On this week's edition of "Wingin' It Wednesday", panelist Mike Stagg, Carol Ross, and Tom Angers, in for Warren Caudle, joined "Mornings with Ken and Bernie" to discuss Harry Reid's comments about sequestration's impact on Marine operations, European Union taxation, and future growth of the Republican party.

Here's what the panel had to say:

1. Senate majority leader Harry Reid is blaming the recent training explosion that killed 7 Marines on Sequestration. Since military training exercises are planned months in advance do you think Reid was right in blaming the explosion on budget cuts?

Tom Angers started us off:

I think it's preposterous. I think it's and example of demagoguery. The general in charge said it was caused by a 60mm round that detonated inside of a mortar tube. This is Harry Reid trying to mislead the public and get more public funds despite the country being super broke already.

Mike added:

I think it's good that Tom brought up demagoguery because this whole thing about massive debt and bankruptcy of the country is an example of major demagoguery from the right. This is all a part of a strategy to divert people from the real problems which is that conservatives in the House refuse to accept their responsibility to govern. They have engaged strictly in obstructionist tactics and policy. Sequestration is a direct result of the house's inability to get any kind of agreement in the Republican Caucus last year and the republicans in the Senate.

Carol Ross concluded:

As a matter of fact, most americans supported sequestration, and felt that nothing would happen and nothing has happened; much to the chagrin of Harry Reid and Barack Obama. They'll keep the military cuts, they just want more spending on their social programs.
One marine came out and said, "Do you really believe budget cuts would cause marines to operate in an unsafe manor?" Harry Reid wants to blame everything on sequestration and it's not happening. Here's what you need to remember about Harry Reid, he was a boxer in his youth, maybe he took one to many blows to the head.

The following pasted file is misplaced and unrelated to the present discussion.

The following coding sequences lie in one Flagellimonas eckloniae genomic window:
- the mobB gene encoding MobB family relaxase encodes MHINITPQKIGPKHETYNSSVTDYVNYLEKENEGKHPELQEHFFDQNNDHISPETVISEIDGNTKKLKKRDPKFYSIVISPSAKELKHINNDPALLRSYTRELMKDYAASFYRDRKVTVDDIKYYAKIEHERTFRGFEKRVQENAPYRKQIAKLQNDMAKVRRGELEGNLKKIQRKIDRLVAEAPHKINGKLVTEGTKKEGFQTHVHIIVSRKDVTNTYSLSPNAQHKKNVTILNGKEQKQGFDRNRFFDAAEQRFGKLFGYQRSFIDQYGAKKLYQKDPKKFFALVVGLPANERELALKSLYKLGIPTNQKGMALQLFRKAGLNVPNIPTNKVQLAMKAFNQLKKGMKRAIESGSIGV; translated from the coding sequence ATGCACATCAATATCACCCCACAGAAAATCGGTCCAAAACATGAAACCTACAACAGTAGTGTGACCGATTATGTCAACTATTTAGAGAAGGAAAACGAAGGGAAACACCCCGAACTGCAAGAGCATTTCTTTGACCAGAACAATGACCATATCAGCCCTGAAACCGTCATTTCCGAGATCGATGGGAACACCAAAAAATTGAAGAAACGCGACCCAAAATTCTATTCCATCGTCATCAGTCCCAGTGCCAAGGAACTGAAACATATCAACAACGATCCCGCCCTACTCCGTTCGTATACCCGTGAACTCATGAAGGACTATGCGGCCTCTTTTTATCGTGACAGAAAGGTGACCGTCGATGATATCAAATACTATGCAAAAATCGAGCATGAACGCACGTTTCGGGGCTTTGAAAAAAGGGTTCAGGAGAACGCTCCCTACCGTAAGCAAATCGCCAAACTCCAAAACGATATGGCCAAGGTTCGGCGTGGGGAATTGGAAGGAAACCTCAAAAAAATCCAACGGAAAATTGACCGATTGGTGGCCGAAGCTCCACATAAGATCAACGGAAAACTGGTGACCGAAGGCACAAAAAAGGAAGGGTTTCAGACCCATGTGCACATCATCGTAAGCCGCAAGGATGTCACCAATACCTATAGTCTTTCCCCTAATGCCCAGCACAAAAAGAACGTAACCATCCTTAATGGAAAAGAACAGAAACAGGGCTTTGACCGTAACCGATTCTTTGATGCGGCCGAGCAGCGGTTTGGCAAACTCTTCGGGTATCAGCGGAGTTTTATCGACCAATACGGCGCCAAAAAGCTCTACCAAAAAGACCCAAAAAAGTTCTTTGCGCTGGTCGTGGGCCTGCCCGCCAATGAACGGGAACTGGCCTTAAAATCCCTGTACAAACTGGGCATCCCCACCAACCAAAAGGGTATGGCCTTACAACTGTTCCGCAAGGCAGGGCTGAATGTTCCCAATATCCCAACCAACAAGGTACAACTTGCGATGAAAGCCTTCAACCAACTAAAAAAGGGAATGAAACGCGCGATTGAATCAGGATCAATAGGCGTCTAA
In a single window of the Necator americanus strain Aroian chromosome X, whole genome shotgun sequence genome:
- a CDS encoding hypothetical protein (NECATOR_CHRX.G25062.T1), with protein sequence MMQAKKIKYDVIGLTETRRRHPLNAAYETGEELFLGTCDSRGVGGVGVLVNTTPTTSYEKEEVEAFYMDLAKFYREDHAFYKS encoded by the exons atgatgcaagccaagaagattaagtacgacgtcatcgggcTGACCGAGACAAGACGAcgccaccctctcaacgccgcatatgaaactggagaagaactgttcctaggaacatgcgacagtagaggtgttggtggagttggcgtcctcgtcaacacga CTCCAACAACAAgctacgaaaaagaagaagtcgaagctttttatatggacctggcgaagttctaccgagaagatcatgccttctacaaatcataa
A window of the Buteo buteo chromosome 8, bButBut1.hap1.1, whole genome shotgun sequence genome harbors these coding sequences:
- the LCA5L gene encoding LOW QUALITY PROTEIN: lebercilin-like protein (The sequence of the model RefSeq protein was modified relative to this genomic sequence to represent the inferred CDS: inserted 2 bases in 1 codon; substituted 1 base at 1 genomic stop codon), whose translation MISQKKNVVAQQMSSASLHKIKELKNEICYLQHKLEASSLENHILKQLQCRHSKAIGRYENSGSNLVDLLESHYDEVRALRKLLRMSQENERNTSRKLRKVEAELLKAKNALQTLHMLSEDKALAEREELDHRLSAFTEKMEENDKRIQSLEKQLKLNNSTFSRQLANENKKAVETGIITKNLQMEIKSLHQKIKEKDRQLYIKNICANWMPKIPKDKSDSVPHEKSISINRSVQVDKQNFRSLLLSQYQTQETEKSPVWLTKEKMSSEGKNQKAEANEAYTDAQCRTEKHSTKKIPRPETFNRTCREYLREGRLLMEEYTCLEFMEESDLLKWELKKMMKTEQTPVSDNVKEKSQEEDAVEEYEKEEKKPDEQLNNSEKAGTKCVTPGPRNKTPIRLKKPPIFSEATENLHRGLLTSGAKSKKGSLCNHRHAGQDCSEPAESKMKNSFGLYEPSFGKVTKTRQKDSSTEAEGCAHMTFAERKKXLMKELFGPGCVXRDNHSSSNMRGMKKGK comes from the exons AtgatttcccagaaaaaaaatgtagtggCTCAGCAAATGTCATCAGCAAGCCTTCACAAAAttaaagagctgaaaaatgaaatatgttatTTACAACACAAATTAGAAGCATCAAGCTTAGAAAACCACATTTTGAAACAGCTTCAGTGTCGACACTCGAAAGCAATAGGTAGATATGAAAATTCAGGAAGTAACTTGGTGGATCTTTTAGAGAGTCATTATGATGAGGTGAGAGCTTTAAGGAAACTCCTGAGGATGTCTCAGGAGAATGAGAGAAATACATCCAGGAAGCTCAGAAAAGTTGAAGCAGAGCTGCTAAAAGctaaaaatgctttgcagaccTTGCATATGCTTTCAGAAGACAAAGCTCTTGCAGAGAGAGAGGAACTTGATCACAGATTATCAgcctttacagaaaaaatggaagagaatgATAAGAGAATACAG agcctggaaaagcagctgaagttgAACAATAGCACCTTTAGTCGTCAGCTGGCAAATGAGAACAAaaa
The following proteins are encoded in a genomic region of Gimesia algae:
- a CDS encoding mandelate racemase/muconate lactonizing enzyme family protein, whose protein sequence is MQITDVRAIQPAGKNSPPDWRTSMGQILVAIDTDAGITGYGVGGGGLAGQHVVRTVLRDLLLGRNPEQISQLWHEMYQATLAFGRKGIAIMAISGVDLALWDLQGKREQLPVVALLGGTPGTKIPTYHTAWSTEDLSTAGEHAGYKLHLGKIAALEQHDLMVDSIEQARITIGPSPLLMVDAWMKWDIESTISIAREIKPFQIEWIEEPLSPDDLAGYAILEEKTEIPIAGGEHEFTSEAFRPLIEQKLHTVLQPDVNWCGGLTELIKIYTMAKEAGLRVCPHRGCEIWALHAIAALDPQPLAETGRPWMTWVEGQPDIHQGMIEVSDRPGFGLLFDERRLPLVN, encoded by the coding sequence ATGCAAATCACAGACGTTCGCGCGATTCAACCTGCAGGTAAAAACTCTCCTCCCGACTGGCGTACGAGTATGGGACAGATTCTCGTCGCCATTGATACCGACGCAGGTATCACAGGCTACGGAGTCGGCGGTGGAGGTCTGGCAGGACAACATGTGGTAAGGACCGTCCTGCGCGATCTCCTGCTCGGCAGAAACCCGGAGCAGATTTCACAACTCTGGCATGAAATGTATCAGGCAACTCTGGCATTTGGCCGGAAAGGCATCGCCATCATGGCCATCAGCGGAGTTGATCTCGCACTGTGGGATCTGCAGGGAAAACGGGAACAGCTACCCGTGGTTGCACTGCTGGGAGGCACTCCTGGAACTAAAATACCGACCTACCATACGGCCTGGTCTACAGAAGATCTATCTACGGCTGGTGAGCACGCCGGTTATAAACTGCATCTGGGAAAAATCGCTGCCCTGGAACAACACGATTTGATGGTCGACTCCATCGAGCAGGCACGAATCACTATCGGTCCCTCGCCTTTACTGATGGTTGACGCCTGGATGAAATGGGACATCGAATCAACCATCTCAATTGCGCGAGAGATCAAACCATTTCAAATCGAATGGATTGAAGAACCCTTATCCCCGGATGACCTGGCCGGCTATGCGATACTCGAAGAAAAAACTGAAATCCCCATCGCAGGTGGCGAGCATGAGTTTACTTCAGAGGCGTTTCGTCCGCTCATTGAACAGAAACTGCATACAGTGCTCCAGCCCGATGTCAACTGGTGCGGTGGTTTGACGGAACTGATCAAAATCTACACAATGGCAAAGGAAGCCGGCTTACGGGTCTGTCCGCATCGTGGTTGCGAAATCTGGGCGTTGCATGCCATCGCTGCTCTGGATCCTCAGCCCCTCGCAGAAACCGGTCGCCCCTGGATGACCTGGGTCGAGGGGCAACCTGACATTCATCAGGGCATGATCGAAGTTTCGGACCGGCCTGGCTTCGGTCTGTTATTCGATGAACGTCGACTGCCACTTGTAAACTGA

2. To secure a bail-out from the European Union Cyprus has agreed to a deal with European Union creditors that would impose a financial transaction tax as high as 9.9 percent on all depositors?  It might be a long way off but do you think the United States is on the road to taxation of savings?

Tom commented:

I think there's obvious a strong anti-tax movement in the united states, second I think this is an example of double taxation. I think it has no tax of passing and it may be illegal.

Mike responded:

I don't think there's any chance they'll tax savings in the United States. I think the low hanging fruit here is placing a small tax on every stock transaction. The volume is so heavy that it would produce huge revenues and wouldn't affect anyone's business. That could be done on a penny a trade or a penny a share or something like that. That would provide huge revenue streams that everybody is obviously looking at.

There's all kinds of ways to get revenue, but I don't think savings will ever be taxed in the United States. The magic to solve the defect is to grow the economy. Quit doing this false crisis stuff. If the right-wing of House of Representatives would get out of the way.


Carol surmised:

I don't know. I've heard Jesse Jackson say he'd like to redistribute wealth and now we have a president who talks about that. About 40% of the deposits are from Russian Oligarchs and they weren't too happy. The interesting thing is that I'd take their bail out any day. Just 6 billion dollars, that's all they needed.
The banks will reopen tomorrow, any bets on whether they'll be a run?

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Now it’s your turn to tell us what you think about today’s Wingin’ It Wednesday topics. Who got it right, who got it wrong, and who was way off? Let us know in the comment section.